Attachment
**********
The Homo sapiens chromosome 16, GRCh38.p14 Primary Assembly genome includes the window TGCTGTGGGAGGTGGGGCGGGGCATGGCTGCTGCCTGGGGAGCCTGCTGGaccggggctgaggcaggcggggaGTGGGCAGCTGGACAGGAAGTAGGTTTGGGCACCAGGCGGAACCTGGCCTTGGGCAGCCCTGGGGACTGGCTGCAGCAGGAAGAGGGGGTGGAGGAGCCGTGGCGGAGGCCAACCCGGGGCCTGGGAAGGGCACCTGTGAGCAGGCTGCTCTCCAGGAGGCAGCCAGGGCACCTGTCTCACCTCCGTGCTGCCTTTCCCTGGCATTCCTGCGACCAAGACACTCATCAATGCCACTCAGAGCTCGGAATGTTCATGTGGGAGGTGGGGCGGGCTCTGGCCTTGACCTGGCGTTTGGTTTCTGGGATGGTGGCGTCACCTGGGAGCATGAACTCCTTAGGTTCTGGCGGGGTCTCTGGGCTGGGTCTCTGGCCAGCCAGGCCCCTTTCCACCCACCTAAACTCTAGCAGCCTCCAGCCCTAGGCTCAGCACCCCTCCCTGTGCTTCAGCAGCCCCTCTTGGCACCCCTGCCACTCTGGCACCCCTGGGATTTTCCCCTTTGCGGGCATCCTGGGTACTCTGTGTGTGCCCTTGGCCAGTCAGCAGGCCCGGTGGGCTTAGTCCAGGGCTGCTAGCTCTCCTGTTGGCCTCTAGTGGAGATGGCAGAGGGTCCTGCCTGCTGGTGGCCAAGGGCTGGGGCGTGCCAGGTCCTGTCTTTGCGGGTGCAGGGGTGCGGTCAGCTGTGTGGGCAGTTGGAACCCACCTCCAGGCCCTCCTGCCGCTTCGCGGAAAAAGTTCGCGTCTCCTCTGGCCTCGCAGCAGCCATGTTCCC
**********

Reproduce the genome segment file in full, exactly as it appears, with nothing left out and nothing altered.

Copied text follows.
The Homo sapiens chromosome 16, GRCh38.p14 Primary Assembly genome includes the window TGCTGTGGGAGGTGGGGCGGGGCATGGCTGCTGCCTGGGGAGCCTGCTGGaccggggctgaggcaggcggggaGTGGGCAGCTGGACAGGAAGTAGGTTTGGGCACCAGGCGGAACCTGGCCTTGGGCAGCCCTGGGGACTGGCTGCAGCAGGAAGAGGGGGTGGAGGAGCCGTGGCGGAGGCCAACCCGGGGCCTGGGAAGGGCACCTGTGAGCAGGCTGCTCTCCAGGAGGCAGCCAGGGCACCTGTCTCACCTCCGTGCTGCCTTTCCCTGGCATTCCTGCGACCAAGACACTCATCAATGCCACTCAGAGCTCGGAATGTTCATGTGGGAGGTGGGGCGGGCTCTGGCCTTGACCTGGCGTTTGGTTTCTGGGATGGTGGCGTCACCTGGGAGCATGAACTCCTTAGGTTCTGGCGGGGTCTCTGGGCTGGGTCTCTGGCCAGCCAGGCCCCTTTCCACCCACCTAAACTCTAGCAGCCTCCAGCCCTAGGCTCAGCACCCCTCCCTGTGCTTCAGCAGCCCCTCTTGGCACCCCTGCCACTCTGGCACCCCTGGGATTTTCCCCTTTGCGGGCATCCTGGGTACTCTGTGTGTGCCCTTGGCCAGTCAGCAGGCCCGGTGGGCTTAGTCCAGGGCTGCTAGCTCTCCTGTTGGCCTCTAGTGGAGATGGCAGAGGGTCCTGCCTGCTGGTGGCCAAGGGCTGGGGCGTGCCAGGTCCTGTCTTTGCGGGTGCAGGGGTGCGGTCAGCTGTGTGGGCAGTTGGAACCCACCTCCAGGCCCTCCTGCCGCTTCGCGGAAAAAGTTCGCGTCTCCTCTGGCCTCGCAGCAGCCATGTTCCC